The great Arsenio Erico’s career record brooks no argument: two Argentinian league titles with Independiente in the late 1930s, the top goalscorer in the country’s championship for three seasons in a row, the leading scorer in the history of Argentinian league football along with Angel Labruna, and the greatest Paraguayan footballer of all time.

Dubbed El Saltarín Rojo (The Red Dancer) for his gracefulness on the ball, Erico was nothing short of an artist on the pitch. So balletic was he in his movements that he prompted the French novelist and playwright Paul Morand to exclaim “He’s [Vaslav] Nijinsky!” when he saw him play.

The most elegant of penalty-box predators, Erico was the only striker of the day capable of inviting comparisons with the great Russian dancer. In an age when front-men were known merely for their brawn and bustle and ability to break the net, the Paraguayan attracted widespread admiration for his poise and ability to shake off opponents with feline grace.

But what endeared him to the adoring Independiente fans more than anything else, more than his 293 goals and trademark moves, was his ability to seemingly defy gravity and hang in the air, a gift which further strengthened the Nijinsky comparisons.

“He had secret springs hidden away in his body. He was a sorcerer, leaping in the air without an ounce of effort, and his head always reached higher than the goalkeeper’s hands,” wrote the Uruguayan author and journalist Eduardo Galeano, one of South America’s leading wordsmiths, summing up the powers of a footballer who turned the game into an art form.

Adversity brings an opportunity
He was still very much in the process of honing those gifts when he made his Paraguayan first-division debut as a callow 15-year-old for Nacional in 1930. Born in the capital of Asuncion, the youngster had acquired a reputation in his local neighbourhood for his ability to juggle oranges with his gifted feet. Professional football was an entirely different challenge, however, as was playing at left-back instead of the advanced position in which he would make his name.

His elegant performances convinced his coaches to play him further forward before fate took a hand in his career in 1934. Paraguay was at war with Bolivia at the time, prompting Erico to join the country’s Red Cross select XI, which embarked on a fundraising tour of Uruguay and Argentina, as part of which they were scheduled to play River Plate in Buenos Aires.

Enchanted by the young striker’s skills, River’s directors had designs on signing him, but were beaten to the draw by crosstown rivals Independiente. After persuading the Paraguayan Ministry of Defence to free Erico of his obligations as a conscript in a country at war, El Rojo completed the signing of a player who would put them in the record books.

Independiente quickly became a major draw, with the magical displays of their new Paraguayan recruit pulling the fans in by the thousands, even for training sessions. His fame grew steadily until 1937, when he achieved nothing short of superstar status by scoring 47 goals in 34 games, a single-season record that stands to this day in Argentina.

Erico was just one member of an Independiente front-line that would change the face of the game in Argentina, and with it the fortunes of the club. With the Paraguayan tormenting defences in the company of Juan Vilarino, Vicente de la Mata, Antonio Sastre and Jose Zorrilla, El Rojo turned on the style week in week out to romp to the 1938 and 1939 league titles.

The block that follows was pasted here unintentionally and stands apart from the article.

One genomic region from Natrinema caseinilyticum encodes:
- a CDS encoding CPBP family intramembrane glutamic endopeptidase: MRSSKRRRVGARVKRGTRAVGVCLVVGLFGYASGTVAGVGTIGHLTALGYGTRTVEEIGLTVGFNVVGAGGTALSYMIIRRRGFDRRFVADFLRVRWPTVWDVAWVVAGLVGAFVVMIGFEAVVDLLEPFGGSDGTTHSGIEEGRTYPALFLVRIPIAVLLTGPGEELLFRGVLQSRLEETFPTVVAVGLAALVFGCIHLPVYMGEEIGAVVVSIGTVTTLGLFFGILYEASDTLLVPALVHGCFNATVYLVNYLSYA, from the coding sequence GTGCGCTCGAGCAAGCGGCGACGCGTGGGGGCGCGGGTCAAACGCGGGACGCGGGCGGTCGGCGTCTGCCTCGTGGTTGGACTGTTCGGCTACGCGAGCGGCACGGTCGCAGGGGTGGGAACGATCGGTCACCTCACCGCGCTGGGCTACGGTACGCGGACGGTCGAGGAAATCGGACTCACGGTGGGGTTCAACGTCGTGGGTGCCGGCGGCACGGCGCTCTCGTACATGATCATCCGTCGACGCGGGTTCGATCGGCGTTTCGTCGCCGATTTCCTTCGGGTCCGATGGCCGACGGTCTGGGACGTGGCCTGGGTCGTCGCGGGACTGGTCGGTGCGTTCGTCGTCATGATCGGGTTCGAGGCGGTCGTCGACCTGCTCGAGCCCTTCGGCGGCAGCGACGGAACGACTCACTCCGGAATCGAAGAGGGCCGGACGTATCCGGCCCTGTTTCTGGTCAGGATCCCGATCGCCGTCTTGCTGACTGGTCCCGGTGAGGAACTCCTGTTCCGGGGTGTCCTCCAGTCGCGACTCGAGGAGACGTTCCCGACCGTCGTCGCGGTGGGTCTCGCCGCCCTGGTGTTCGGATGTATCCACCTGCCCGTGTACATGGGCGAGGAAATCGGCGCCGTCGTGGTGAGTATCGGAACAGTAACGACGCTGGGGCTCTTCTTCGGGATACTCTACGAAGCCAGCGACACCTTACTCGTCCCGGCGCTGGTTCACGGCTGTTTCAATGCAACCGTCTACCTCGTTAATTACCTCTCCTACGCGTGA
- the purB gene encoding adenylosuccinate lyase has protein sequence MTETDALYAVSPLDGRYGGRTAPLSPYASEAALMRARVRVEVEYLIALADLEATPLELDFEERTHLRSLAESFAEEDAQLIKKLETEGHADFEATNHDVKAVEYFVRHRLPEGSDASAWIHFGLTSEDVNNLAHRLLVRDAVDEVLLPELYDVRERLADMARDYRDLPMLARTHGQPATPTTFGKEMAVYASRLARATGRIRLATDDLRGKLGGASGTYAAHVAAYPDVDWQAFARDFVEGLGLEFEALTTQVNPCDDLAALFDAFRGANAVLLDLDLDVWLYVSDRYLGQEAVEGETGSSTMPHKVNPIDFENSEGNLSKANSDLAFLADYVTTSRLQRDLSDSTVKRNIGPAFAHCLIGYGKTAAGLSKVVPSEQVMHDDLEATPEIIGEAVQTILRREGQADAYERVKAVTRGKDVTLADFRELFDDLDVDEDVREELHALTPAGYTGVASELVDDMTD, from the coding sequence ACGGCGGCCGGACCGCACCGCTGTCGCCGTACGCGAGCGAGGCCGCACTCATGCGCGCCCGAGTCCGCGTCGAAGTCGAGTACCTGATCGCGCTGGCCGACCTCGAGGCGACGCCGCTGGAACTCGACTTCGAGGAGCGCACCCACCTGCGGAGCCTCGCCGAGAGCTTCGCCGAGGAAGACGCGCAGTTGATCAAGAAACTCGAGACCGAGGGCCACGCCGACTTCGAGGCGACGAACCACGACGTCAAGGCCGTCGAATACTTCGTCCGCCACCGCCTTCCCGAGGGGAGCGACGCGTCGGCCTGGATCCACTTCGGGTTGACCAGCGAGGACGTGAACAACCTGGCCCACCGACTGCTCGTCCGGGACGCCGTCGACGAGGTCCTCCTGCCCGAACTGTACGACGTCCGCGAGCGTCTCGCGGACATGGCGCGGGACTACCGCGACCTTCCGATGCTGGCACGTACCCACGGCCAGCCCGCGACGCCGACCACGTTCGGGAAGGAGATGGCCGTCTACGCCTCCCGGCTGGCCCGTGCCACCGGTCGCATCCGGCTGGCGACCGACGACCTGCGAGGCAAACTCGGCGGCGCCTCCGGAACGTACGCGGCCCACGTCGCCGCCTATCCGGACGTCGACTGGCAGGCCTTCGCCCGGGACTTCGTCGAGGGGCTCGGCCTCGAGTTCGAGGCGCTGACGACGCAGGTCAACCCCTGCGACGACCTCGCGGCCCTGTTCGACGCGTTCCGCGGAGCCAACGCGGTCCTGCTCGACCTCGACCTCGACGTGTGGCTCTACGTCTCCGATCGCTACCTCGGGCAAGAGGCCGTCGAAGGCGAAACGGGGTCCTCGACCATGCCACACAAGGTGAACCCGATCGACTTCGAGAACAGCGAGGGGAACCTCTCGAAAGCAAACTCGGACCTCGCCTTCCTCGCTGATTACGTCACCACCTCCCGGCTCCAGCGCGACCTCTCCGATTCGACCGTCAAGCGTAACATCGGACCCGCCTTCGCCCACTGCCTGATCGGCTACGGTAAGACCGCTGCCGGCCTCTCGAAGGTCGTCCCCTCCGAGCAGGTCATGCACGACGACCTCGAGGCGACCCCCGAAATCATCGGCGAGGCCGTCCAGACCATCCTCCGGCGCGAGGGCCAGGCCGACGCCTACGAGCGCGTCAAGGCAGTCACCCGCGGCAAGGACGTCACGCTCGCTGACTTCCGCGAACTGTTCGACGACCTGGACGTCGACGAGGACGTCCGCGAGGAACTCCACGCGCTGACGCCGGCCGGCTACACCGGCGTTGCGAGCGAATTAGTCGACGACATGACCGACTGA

The first of those two wins was their maiden league title of the professional era, in which they had previously finished runners-up five times. Such was their superiority that year that Erico even gave up scoring to win a big cash prize offered by the cigarette brand 43 to any player who could hit exactly 43 goals during the season.

He reached the mark with two games to spare. To make sure of collecting the prize, which he shared with the rest of the squad, in those last two matches of the season he would either turn back or pass the ball to a team-mate whenever he found himself through on goal.

Those were not the only occasions on which he turned down the chance to score, as he once explained: “Whenever we were well ahead in a game and I found myself in the opposition six-yard box, I’d turn round and dribble back towards my own goal, with my team-mates pretending to chase me. It was just a bit of fooling around to entertain the fans who packed out stadiums to see us play.”

A man of many identities
Though the goals kept coming, he would win no further league championships in Argentina. After falling out with the Independiente directors, Erico returned home to help Nacional lift the 1942 Paraguayan title, only to go back to the Avellaneda club the following year.

By this time, however, torn meniscuses had undermined the abilities of the contortionist, who had acquired a seemingly end list of nicknames during his illustrious playing days: El Hombre de Goma (The Rubber Man), El Hombre de Mimbre (The Wicker Man), El Hombre de Plástico (The Plastic Man), El Mago (The Magician), El Virtuoso, El AviadorEl Duende Rojo (The Red Goblin), El Diablo Saltarín (The Dancing Devil), to name but a few.

He left Independiente for good in 1946, made seven appearances for Huracan and decided to return to Nacional once more, bringing the curtain down in his homeland on his 17-year career.

Strangely, the most talented Paraguayan to grace the game never made a single official appearance for his country. Too young to play at Uruguay 1930, his subsequent move to Argentina made him ineligible for La Albirroja under the rules of the time.

He died in 1977 following a retirement spent away from the football world, though few can doubt that Erico had already contributed more than enough to the game by the time he hung up his boots.